The characters in the picture are familiar to everyone. This is a still from the film "Motorcycle Diary" about Che Guevara traveling around South America. It turns out that riding a motorcycle to explore the world is an ideal way. Throughout the 20th century, many people just did it.

In 1952, Ernesto Guevara rode a worn-out Norton motorcycle and traveled throughout South America. This 9-month journey also changed his fate, and he later became a revolutionary. 20 years later, Ted Simon embarks on his motorcycle journey around the world.

This is Ted Simon with his Triumph Tiger 100. He drove this 500cc Triumph Tiger 100 for more than 4 years, went to 45 countries and traveled more than 125,000 kilometers. Later the "Jupiter's Travels" he wrote is recognized as the best book on motorcycle tours, and the story in the book encourages explorers around the world.

Encouraged by Ted Simon's story, in 1985, a drug salesman named Emilio Scotto quit his job, straddled his Honda Gold Wing, and embarked on a tour of his hometown of South America. After he finished his journey on one continent, he went to the next continent.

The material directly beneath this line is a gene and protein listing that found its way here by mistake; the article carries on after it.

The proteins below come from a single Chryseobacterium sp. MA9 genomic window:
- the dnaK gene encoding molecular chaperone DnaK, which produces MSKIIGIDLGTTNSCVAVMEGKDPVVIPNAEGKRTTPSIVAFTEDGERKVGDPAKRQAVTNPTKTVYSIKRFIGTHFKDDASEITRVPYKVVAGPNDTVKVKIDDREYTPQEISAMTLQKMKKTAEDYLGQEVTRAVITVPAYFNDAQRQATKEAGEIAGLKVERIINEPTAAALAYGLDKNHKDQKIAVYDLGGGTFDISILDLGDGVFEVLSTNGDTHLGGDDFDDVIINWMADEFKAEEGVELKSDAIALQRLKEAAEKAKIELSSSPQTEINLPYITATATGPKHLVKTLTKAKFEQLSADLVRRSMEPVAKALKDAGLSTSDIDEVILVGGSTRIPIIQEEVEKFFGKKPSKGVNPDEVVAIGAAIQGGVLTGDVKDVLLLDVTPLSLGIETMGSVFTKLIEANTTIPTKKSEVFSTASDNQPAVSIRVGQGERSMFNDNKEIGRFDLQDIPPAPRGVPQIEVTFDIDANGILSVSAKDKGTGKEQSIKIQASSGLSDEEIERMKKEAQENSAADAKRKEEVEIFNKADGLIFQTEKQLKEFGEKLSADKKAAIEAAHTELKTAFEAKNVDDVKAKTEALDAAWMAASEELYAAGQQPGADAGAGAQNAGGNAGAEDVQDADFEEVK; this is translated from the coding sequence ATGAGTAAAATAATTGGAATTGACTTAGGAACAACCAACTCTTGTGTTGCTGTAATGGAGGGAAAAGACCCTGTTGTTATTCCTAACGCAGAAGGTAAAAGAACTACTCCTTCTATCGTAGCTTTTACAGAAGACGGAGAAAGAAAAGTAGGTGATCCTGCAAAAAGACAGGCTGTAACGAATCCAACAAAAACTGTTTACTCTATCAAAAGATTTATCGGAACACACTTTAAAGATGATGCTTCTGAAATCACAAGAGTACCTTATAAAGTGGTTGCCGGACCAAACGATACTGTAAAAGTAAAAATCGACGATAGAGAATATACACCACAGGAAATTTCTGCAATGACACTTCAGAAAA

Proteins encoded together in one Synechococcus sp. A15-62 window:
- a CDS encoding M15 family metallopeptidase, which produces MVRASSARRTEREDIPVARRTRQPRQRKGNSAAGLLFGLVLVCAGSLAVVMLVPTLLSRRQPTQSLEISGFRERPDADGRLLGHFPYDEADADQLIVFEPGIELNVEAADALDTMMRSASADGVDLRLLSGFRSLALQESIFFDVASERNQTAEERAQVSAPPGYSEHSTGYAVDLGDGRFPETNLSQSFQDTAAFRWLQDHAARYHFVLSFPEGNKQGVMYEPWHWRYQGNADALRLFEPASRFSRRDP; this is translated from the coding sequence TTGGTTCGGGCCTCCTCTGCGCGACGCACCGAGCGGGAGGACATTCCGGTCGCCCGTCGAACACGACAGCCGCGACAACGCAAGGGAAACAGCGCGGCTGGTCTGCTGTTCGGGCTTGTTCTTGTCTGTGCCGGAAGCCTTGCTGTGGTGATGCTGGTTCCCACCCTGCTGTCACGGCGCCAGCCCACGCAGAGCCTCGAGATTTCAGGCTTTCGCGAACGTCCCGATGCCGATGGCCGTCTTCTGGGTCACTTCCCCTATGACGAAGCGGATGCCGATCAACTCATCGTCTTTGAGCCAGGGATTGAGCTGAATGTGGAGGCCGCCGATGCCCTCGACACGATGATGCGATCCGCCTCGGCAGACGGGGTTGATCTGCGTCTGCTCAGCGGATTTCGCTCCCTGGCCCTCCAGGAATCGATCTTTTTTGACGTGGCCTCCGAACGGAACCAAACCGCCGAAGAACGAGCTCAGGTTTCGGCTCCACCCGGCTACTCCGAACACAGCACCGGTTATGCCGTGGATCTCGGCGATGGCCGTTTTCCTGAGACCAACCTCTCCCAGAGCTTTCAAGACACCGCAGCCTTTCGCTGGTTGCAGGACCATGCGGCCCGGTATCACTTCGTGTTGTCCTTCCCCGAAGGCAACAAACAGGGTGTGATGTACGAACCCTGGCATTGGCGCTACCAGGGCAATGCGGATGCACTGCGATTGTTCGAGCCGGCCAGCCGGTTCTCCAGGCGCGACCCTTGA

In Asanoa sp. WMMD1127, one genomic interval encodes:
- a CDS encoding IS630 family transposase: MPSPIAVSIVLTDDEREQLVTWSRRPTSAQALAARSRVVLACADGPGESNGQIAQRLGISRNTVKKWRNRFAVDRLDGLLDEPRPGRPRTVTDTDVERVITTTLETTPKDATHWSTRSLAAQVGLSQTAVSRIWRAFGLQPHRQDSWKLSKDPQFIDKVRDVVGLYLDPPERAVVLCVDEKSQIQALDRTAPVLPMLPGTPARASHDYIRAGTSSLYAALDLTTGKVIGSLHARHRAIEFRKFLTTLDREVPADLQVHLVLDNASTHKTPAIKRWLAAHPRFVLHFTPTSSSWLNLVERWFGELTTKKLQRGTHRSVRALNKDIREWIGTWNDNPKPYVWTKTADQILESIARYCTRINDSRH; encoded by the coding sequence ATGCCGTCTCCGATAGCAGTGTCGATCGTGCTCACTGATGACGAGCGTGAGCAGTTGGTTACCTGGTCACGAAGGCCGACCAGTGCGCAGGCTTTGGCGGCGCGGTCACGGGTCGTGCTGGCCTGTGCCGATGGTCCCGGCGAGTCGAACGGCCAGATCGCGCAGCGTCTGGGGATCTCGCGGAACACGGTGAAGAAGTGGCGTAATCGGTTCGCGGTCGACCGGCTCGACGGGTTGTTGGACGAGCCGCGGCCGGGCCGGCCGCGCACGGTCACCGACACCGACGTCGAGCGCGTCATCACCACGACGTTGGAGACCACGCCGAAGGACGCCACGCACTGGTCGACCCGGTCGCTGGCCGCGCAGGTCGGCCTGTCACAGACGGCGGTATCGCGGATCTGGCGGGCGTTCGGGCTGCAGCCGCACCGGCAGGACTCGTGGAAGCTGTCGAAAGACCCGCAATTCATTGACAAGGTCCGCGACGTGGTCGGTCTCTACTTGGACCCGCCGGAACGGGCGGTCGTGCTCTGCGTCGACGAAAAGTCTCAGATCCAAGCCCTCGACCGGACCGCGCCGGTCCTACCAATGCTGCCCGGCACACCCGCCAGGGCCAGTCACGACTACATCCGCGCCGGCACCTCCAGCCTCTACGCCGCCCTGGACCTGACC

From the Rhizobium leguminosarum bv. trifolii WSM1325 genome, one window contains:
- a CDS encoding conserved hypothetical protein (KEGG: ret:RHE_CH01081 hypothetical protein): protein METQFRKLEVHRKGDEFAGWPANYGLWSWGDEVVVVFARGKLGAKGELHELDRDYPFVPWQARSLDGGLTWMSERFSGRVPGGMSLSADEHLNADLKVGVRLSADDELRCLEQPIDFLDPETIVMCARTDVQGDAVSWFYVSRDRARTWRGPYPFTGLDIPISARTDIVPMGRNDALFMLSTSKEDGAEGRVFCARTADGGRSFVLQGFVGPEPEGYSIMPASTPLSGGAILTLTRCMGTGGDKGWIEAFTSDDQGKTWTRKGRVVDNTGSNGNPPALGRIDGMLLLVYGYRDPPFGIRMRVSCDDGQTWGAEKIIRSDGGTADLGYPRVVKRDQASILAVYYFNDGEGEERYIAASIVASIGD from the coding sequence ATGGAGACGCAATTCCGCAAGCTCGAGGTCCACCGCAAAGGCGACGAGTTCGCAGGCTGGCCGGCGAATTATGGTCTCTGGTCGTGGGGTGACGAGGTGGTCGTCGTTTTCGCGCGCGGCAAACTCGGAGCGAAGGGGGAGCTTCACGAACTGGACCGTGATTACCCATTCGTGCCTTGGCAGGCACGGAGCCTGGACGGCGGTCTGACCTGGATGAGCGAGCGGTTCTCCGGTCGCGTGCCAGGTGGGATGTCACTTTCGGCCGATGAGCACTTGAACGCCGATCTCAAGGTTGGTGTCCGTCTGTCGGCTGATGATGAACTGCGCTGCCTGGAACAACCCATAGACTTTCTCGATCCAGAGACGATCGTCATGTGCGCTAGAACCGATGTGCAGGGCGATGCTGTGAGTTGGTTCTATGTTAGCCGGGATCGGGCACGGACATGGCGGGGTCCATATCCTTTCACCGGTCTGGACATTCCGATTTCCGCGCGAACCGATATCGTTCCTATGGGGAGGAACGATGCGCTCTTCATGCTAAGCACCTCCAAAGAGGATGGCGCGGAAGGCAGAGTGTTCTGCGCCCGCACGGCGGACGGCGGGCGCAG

Above is Emilio Scotto with his "Black Princess" Honda Gold Wing in Egypt. In ten years, he traveled to 279 countries and traveled a total of 800,000 kilometers. This amazing achievement was documented in his book "The Longest Ride" and earned Emilio a Guinness World Record.

However, every reader might find the problem until now. These stories all have one thing in common. They did not ride an "adventure motorcycle" to travel. A big reason is that this kind of motorcycle did not exist at the time, and the manufacturers did not make a motorcycle suitable for long-distance travel. The owners can only make some simple modifications by themselves in order to travel. Until 1980, the first adventure motorcycle in the world was finally born, and that is R80 GS of BMW.